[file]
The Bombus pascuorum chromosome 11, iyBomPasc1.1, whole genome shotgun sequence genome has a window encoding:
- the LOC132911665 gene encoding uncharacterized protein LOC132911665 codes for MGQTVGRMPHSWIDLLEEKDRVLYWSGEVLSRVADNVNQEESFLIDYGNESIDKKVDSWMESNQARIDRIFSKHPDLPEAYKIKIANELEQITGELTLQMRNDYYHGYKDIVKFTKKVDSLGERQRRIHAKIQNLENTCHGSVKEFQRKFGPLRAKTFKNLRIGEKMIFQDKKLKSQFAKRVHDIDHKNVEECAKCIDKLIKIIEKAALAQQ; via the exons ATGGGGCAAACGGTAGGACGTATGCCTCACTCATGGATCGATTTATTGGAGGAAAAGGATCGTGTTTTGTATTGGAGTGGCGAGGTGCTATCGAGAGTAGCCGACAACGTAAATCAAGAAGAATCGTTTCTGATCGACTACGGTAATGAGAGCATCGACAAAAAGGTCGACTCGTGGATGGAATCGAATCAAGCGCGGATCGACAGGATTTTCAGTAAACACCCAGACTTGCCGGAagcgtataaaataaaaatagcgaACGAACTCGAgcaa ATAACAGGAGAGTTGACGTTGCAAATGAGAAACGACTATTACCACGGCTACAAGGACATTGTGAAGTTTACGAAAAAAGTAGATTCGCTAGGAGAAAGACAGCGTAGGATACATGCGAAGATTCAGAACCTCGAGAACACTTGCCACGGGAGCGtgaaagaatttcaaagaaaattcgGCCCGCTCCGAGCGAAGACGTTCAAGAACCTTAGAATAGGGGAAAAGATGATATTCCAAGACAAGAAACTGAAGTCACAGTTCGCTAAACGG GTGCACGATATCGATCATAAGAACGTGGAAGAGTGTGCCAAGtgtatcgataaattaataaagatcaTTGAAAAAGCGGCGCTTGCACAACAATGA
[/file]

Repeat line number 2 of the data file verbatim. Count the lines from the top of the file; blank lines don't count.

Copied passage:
- the LOC132911665 gene encoding uncharacterized protein LOC132911665 codes for MGQTVGRMPHSWIDLLEEKDRVLYWSGEVLSRVADNVNQEESFLIDYGNESIDKKVDSWMESNQARIDRIFSKHPDLPEAYKIKIANELEQITGELTLQMRNDYYHGYKDIVKFTKKVDSLGERQRRIHAKIQNLENTCHGSVKEFQRKFGPLRAKTFKNLRIGEKMIFQDKKLKSQFAKRVHDIDHKNVEECAKCIDKLIKIIEKAALAQQ; via the exons ATGGGGCAAACGGTAGGACGTATGCCTCACTCATGGATCGATTTATTGGAGGAAAAGGATCGTGTTTTGTATTGGAGTGGCGAGGTGCTATCGAGAGTAGCCGACAACGTAAATCAAGAAGAATCGTTTCTGATCGACTACGGTAATGAGAGCATCGACAAAAAGGTCGACTCGTGGATGGAATCGAATCAAGCGCGGATCGACAGGATTTTCAGTAAACACCCAGACTTGCCGGAagcgtataaaataaaaatagcgaACGAACTCGAgcaa ATAACAGGAGAGTTGACGTTGCAAATGAGAAACGACTATTACCACGGCTACAAGGACATTGTGAAGTTTACGAAAAAAGTAGATTCGCTAGGAGAAAGACAGCGTAGGATACATGCGAAGATTCAGAACCTCGAGAACACTTGCCACGGGAGCGtgaaagaatttcaaagaaaattcgGCCCGCTCCGAGCGAAGACGTTCAAGAACCTTAGAATAGGGGAAAAGATGATATTCCAAGACAAGAAACTGAAGTCACAGTTCGCTAAACGG GTGCACGATATCGATCATAAGAACGTGGAAGAGTGTGCCAAGtgtatcgataaattaataaagatcaTTGAAAAAGCGGCGCTTGCACAACAATGA